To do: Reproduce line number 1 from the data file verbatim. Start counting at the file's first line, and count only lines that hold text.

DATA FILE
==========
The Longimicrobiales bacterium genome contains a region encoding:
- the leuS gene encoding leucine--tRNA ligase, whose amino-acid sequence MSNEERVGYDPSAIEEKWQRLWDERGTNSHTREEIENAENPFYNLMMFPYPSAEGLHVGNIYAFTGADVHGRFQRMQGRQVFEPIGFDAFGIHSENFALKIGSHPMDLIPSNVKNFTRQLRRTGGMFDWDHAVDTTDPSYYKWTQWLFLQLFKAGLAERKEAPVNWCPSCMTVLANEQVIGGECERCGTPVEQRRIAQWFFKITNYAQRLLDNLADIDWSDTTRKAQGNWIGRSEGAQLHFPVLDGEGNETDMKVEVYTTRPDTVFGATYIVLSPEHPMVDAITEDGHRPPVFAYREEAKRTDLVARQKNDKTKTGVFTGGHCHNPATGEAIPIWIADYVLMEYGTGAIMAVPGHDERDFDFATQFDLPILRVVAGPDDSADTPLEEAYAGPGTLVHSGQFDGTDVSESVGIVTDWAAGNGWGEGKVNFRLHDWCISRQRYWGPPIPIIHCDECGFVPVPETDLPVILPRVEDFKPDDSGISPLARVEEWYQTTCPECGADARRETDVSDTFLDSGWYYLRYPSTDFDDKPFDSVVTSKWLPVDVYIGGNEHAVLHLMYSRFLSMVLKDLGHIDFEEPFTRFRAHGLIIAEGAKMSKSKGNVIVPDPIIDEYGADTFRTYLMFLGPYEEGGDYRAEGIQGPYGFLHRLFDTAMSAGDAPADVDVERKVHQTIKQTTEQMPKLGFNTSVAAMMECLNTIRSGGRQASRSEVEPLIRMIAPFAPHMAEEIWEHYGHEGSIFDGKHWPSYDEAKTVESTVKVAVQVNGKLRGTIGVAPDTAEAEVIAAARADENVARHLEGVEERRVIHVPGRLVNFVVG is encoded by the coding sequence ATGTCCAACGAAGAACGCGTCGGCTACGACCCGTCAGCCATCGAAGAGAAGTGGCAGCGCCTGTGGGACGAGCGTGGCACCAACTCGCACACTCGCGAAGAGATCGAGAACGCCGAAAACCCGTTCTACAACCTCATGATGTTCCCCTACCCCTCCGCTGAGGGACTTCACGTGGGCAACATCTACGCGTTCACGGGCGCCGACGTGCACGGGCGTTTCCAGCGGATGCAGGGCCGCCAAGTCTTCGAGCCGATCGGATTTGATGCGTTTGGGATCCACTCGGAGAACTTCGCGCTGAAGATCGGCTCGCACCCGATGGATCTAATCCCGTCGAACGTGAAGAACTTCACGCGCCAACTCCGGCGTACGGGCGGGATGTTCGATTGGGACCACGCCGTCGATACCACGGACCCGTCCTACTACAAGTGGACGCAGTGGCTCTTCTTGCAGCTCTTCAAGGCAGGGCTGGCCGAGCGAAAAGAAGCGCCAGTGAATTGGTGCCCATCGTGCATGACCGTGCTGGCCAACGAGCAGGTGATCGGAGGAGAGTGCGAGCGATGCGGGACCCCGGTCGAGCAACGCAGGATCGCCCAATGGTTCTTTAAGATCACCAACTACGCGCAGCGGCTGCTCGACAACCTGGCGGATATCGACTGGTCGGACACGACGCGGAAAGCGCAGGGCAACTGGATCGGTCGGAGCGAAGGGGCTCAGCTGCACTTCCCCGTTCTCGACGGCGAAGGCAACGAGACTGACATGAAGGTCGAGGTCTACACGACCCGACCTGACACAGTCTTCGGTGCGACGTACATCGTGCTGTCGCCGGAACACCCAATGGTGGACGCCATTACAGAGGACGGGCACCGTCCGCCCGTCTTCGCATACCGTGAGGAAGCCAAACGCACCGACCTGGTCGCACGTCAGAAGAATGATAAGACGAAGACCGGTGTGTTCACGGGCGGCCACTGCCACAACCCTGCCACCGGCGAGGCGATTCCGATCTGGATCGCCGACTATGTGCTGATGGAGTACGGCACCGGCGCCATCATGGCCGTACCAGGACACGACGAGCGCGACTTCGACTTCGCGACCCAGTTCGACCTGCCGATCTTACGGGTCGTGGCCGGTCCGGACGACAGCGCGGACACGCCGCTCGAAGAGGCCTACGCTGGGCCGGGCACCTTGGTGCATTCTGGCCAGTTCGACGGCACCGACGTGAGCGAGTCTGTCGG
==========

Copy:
The Longimicrobiales bacterium genome contains a region encoding: